Straight talking at Clontarf

Cantillon: Unloved exploration minnows need to deliver for shareholders

Clontarf Energy chairman John Teeling. Photograph: Dave Meehan

Clontarf Energy chairman John Teeling. Photograph: Dave Meehan

 

Clarity is not something that can always be taken for granted when working through the financial results of companies – listed or otherwise. Credit, then, to serial entrepreneur John Teeling.

Publishing figures for London AIM-listed Clontarf Energy showing another year with no revenues to say nothing of profits, Teeling noted that “investors in junior exploration shares have had a tough time in recent years”.

Indeed. He goes on to concede that the lack of buying interest in AIM-listed exploration ventures such as Clontarf has now extended to nine years – since the financial crash.

Still, the irrepressible Teeling is confident the cycle will turn and asserts Clontarf’s focus to be in a position to benefit when that happens. “Investors good enough, or lucky enough, to select the right vehicles will profit handsomely,” he predicts.

Lucky is right. The fortunes of exploration minnows in delivering investor returns in recent years is underwhelming, despite the continuing enthusiasm by Teeling and others for myriad oil, gas and commodity plays in far-flung places.

Clontarf’s main focus is on Ghana. Over the past seven years, progress has been interrupted by “disputes, discussions and resolutions” on a range of issues. Teeling notes that recent elections returned to power the party with which Clontarf has reached accord.

“We have good working relationships with politicians in this party,” he says. He better hope they last the distance.

In Peru, successive delays mean test drilling is unlikely before 2019, while three blocks it inherited in Bolivia have been nationalised and even the ebullient Teeling struggles to provide any grounds for optimism in the medium term.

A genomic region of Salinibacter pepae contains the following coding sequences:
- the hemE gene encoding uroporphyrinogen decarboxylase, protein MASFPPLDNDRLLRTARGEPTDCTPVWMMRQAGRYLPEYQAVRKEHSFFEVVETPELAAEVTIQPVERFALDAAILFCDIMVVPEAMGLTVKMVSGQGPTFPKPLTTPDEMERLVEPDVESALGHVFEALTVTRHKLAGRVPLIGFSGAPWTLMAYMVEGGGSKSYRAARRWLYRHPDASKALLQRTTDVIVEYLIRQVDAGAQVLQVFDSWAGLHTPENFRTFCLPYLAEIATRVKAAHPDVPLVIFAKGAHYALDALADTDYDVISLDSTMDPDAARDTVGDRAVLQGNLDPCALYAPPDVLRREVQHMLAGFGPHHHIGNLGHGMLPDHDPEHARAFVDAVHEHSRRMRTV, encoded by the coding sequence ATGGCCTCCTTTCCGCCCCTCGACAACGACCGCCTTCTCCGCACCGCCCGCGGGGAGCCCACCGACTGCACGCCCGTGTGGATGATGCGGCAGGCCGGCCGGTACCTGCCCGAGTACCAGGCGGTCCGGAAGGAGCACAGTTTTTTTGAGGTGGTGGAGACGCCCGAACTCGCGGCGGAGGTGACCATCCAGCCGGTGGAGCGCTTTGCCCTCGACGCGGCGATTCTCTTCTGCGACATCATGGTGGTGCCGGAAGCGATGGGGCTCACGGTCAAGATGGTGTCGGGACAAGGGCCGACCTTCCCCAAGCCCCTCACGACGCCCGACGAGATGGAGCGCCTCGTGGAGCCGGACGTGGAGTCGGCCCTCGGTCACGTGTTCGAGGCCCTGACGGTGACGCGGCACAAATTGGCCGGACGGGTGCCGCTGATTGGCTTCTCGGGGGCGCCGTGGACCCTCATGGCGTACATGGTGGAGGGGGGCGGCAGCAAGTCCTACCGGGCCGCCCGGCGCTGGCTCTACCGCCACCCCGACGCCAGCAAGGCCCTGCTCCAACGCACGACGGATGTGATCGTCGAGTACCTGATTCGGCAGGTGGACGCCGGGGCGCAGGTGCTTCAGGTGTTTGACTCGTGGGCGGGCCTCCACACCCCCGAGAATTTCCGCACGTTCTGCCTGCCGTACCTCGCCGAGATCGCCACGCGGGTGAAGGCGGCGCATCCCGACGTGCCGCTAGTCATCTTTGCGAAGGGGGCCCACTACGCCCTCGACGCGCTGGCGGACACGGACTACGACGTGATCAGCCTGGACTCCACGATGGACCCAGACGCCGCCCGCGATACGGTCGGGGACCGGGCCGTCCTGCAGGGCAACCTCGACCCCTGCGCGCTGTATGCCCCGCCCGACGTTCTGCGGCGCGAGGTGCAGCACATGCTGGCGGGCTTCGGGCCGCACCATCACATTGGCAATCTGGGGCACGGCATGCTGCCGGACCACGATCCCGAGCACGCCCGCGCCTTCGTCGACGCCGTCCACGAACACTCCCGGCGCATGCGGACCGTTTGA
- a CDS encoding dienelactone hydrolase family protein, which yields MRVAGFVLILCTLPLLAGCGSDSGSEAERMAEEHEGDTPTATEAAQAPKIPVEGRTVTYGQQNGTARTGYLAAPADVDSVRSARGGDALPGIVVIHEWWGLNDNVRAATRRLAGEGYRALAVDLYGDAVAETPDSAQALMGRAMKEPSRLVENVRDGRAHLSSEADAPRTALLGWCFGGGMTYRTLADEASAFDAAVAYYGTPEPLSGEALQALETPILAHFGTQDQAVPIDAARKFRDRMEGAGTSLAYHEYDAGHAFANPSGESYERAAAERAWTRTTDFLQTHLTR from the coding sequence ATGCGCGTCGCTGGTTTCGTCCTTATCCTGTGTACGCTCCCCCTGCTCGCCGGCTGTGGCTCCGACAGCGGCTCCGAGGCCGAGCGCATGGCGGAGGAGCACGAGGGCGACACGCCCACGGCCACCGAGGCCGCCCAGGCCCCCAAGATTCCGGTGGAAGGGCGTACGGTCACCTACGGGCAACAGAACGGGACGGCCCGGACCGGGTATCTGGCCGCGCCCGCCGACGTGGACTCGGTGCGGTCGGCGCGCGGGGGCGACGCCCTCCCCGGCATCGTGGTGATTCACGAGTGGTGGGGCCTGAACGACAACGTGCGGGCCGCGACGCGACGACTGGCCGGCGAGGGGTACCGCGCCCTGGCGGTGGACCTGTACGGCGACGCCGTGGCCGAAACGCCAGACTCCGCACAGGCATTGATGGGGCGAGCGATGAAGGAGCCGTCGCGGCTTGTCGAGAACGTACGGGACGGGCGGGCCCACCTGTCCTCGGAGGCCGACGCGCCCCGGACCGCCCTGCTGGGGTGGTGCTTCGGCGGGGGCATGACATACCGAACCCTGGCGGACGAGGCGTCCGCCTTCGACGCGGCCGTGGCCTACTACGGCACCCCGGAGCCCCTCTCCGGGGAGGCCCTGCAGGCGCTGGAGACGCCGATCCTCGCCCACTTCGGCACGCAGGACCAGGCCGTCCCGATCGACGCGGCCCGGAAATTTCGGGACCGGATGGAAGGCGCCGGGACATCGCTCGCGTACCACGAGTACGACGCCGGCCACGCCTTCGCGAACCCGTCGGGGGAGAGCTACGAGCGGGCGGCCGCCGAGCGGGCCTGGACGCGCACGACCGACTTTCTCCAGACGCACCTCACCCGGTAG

Clontarf, says Teeling, has “ensured survival by maintaining their exploration interests and by raising new funds when available”.

To date that has worked but the share price is struggling for air. As a result, investors at Clontarf and other industry minnows will heartily endorse Teeling’s conclusion: “We need to reinvigorate the company.”

The Irish Times Logo
Commenting on The Irish Times has changed. To comment you must now be an Irish Times subscriber.
SUBSCRIBE
GO BACK
Error Image
The account details entered are not currently associated with an Irish Times subscription. Please subscribe to sign in to comment.
Comment Sign In

Forgot password?
The Irish Times Logo
Thank you
You should receive instructions for resetting your password. When you have reset your password, you can Sign In.
The Irish Times Logo
Please choose a screen name. This name will appear beside any comments you post. Your screen name should follow the standards set out in our community standards.
Screen Name Selection

Hello

Please choose a screen name. This name will appear beside any comments you post. Your screen name should follow the standards set out in our community standards.

The Irish Times Logo
Commenting on The Irish Times has changed. To comment you must now be an Irish Times subscriber.
SUBSCRIBE
Forgot Password
Please enter your email address so we can send you a link to reset your password.

Sign In

Your Comments
We reserve the right to remove any content at any time from this Community, including without limitation if it violates the Community Standards. We ask that you report content that you in good faith believe violates the above rules by clicking the Flag link next to the offending comment or by filling out this form. New comments are only accepted for 3 days from the date of publication.